Koenigsegg Will Return to the U.S. in 2015
Since being founded in 1994, Swedish hypercar manufacturer Koenigsegg has only built 115 cars, so you’d be forgiven for not realizing they were never officially sold in North America. According to Car and Driver, that’s all set to change in 2015 when Koenigsegg will be officially launching in the United States and Canada.
Its numbers have probably earned a permanent place in your memory banks, but Koenigsegg’s latest and greatest is the One:1. and It comes with 1,340 horsepower and has a dry weight of 1,340 kg (around 2950 pounds). In other words, horsepower per kilogram. Top speed is estimated to be around 248 mph and 0 to 60 is dispatched in 2.8 seconds.
So, why does all this matter? Because Manhattan Motorcars in New York City has been tipped to sell the one and only One:1 that is officially slated to be exported to North America. That’s more than a little ironic, since Manhattan has to be on some list of worst places in the world to drive a car with 1,340 horsepower, that’s nearly seven feet wide and sits just about three inches off the ground. It also won’t be fully road legal. The owner will only be allowed to drive the car on the road under “show and display” conditions, but that sounds like a provision with plenty of loopholes.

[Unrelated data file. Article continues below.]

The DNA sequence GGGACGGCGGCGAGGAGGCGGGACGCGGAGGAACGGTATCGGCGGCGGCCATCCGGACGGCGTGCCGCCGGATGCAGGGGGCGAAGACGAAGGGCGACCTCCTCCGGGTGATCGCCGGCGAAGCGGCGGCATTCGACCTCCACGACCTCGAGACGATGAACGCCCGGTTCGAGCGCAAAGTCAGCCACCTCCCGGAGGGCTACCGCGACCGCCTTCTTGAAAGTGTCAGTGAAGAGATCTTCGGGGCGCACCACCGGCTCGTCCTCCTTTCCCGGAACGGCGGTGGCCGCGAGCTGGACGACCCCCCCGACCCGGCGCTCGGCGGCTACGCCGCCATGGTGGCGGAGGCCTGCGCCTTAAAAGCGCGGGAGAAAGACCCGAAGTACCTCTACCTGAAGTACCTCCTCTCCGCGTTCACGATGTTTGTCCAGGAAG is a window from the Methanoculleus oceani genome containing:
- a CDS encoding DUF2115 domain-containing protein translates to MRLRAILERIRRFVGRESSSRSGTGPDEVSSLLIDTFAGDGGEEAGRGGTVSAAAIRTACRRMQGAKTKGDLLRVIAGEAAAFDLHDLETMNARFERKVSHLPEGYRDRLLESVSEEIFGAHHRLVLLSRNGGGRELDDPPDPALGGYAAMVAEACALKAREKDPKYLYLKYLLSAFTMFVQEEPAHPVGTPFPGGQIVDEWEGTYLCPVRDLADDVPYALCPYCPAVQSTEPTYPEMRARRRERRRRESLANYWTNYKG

In addition to the New York dealership, Car and Driver says there will be three more opening in the U.S. and Canada, which will sell the more plebian Koenigsegg Agera (it makes do with just 1,140 horsepower) and a new Koenigsegg to be announced last year. Federalizing a car is no small deal for a boutique manufacturer. North America-bound Koenigseggs will include smart airbags, which is a component that more established small manufacturers like Lotus and Aston Martin have had trouble with.
Click past the jump to read more about the models Koenigsegg plans to offer in the U.S.
Why it matters
Company boss Christian Von Koenigsegg also revealed to Car and Driver that he would like to see his company increase production to between 22 and 24 cars per year. That may not sound like much of an increase, especially when you consider that even Ferrari builds about 7,000 cars a year, but it’s a pretty big increase for a self-sufficient and independent company like Koenigsegg.
Realistically, that goal can only be met by expanding sales to more markets. A handful of Koenigseggs exist in North America, but getting them imported and registered was likely a logistical nightmare for owners.
If you’re the type of person who can afford to purchase a Koenigsegg, you probably also have the means with which to hire a lawyer to grease the rails to get your car through the importation process, but thankfully you won’t have to do this anymore. This new arrangement simply removes several hoops though which prospective owners would have to jump through.
Source: Car and Driver